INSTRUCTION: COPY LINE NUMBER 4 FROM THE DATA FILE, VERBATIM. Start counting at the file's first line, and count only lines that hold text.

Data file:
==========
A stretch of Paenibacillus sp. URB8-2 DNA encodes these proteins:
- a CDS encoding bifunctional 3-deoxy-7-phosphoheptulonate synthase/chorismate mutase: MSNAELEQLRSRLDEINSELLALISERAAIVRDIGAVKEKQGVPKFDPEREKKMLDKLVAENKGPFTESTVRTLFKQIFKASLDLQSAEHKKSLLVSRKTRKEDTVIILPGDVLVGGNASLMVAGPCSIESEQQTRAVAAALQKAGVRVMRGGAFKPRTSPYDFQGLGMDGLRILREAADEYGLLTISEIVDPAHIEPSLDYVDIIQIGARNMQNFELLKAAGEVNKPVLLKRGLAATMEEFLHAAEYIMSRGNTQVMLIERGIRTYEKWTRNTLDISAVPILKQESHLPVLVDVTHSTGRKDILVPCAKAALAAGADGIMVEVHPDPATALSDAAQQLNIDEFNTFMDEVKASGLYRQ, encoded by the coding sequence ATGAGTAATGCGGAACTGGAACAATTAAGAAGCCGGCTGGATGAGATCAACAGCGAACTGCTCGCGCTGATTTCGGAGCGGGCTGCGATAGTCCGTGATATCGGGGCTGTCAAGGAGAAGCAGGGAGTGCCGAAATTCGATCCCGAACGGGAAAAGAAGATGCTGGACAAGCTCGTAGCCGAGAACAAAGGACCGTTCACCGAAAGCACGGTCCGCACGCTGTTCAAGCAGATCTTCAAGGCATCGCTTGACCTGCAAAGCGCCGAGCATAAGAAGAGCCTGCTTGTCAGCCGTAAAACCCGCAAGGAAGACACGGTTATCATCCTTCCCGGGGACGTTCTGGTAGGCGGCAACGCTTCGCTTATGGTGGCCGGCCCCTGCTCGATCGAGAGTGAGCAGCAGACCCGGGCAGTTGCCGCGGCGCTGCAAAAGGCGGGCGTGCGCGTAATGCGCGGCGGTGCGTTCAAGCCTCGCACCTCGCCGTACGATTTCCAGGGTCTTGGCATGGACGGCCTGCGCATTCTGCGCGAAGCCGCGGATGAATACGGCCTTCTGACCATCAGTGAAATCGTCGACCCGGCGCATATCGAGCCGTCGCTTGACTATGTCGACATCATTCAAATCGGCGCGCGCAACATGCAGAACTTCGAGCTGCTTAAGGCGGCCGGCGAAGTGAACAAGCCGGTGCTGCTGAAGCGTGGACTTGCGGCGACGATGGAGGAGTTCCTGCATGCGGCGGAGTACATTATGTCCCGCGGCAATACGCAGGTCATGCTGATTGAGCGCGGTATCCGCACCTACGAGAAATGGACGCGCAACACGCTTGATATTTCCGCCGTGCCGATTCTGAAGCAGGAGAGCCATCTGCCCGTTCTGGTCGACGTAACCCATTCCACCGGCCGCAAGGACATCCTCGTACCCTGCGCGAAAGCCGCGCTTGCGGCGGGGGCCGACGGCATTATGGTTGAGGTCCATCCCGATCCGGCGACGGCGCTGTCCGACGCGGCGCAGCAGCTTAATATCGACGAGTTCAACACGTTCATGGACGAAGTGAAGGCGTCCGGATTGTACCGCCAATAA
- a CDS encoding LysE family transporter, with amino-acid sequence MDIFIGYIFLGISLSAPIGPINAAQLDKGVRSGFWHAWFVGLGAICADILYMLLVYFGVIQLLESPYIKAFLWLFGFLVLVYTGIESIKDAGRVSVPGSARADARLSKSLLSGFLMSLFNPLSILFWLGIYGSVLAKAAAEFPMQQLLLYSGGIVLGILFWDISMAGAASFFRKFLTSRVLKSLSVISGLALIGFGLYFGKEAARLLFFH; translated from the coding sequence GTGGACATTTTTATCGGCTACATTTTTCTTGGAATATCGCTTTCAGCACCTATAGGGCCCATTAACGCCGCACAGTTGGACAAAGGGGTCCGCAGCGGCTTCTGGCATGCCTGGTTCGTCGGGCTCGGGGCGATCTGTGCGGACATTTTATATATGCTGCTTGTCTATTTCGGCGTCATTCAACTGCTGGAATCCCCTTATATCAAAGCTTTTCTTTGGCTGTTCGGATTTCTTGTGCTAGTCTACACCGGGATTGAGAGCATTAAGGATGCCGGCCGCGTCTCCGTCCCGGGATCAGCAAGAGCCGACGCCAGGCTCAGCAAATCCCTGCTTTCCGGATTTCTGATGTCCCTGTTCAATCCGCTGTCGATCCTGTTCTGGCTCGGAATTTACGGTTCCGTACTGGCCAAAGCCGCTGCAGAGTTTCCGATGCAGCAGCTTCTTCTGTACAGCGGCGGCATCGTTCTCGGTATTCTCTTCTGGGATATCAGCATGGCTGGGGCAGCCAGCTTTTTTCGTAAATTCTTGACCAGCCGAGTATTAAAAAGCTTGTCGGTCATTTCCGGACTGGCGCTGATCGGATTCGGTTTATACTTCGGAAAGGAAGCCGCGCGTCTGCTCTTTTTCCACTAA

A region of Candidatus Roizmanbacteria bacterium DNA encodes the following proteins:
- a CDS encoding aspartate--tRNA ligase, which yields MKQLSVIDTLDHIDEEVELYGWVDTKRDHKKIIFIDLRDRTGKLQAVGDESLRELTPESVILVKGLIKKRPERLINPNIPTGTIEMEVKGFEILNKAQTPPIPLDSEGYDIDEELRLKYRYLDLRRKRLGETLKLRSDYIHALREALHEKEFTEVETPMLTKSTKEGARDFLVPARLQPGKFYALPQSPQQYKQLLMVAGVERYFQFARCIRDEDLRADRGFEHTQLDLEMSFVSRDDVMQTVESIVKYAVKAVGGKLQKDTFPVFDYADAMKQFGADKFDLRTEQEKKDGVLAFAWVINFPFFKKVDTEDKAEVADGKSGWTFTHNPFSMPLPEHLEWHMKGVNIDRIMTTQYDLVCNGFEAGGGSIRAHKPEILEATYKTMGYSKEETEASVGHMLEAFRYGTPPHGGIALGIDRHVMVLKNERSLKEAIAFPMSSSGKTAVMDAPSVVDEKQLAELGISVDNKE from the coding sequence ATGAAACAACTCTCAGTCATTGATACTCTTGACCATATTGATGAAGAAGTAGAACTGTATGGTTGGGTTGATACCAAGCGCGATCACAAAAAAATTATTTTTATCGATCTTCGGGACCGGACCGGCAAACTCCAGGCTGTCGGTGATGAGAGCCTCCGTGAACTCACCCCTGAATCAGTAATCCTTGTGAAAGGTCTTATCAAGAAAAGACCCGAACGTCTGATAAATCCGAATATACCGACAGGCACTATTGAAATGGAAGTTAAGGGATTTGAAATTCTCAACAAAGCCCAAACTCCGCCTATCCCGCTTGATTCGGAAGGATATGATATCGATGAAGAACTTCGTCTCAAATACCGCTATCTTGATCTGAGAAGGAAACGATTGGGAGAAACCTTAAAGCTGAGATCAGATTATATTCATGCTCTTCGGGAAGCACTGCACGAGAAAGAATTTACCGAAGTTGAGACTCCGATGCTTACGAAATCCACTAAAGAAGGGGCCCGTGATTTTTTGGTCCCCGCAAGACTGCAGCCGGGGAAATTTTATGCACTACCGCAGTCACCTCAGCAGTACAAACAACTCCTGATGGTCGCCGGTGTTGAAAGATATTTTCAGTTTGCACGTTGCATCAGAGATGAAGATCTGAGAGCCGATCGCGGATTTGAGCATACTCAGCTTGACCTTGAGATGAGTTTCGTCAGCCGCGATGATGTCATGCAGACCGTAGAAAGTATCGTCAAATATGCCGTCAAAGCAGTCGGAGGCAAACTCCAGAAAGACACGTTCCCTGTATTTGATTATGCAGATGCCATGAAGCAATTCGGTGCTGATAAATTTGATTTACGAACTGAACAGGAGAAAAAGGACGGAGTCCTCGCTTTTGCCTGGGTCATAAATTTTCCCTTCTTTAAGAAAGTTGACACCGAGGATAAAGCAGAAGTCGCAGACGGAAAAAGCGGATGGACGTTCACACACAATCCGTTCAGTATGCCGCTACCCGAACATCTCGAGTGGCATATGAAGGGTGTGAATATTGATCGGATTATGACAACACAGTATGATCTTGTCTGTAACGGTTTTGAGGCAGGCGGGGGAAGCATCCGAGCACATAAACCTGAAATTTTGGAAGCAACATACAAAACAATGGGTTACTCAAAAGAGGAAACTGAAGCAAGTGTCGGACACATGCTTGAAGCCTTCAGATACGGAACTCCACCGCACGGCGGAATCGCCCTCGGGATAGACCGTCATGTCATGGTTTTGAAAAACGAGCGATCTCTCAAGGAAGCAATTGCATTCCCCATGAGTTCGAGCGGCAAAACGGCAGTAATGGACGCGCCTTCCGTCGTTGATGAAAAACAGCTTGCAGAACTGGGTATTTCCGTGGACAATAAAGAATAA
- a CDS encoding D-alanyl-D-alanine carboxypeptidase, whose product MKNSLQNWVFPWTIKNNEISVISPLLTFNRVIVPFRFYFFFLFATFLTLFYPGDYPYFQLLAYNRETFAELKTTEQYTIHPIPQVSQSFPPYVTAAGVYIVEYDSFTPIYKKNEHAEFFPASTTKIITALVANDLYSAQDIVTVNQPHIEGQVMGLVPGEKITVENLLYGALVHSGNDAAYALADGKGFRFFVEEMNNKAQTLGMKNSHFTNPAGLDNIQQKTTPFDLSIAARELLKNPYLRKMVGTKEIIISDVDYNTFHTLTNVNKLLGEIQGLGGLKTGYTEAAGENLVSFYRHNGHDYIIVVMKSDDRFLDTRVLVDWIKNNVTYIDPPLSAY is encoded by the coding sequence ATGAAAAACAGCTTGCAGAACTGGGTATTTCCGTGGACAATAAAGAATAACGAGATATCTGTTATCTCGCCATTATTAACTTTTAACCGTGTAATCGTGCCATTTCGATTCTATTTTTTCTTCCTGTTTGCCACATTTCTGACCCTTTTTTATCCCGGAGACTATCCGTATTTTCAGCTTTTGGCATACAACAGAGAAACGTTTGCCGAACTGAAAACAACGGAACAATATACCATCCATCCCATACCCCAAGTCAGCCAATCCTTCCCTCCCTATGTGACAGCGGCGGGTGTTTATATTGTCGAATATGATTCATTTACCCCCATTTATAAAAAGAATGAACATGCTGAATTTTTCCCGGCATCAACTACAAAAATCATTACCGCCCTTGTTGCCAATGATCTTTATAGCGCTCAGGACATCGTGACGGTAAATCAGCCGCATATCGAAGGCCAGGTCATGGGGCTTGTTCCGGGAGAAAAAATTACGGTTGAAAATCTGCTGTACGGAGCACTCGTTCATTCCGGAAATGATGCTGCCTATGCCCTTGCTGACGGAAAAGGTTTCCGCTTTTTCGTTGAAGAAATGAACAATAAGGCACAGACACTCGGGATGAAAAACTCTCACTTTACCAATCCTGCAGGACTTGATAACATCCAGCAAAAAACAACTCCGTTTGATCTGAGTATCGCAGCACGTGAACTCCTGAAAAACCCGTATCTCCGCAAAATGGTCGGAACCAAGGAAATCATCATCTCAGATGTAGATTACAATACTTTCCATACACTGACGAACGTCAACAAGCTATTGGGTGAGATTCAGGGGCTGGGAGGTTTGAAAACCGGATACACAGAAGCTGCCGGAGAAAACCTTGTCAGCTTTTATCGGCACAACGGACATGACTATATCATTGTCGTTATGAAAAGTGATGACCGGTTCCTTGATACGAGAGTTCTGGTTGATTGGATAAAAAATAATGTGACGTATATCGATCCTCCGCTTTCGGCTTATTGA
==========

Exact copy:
A region of Candidatus Roizmanbacteria bacterium DNA encodes the following proteins: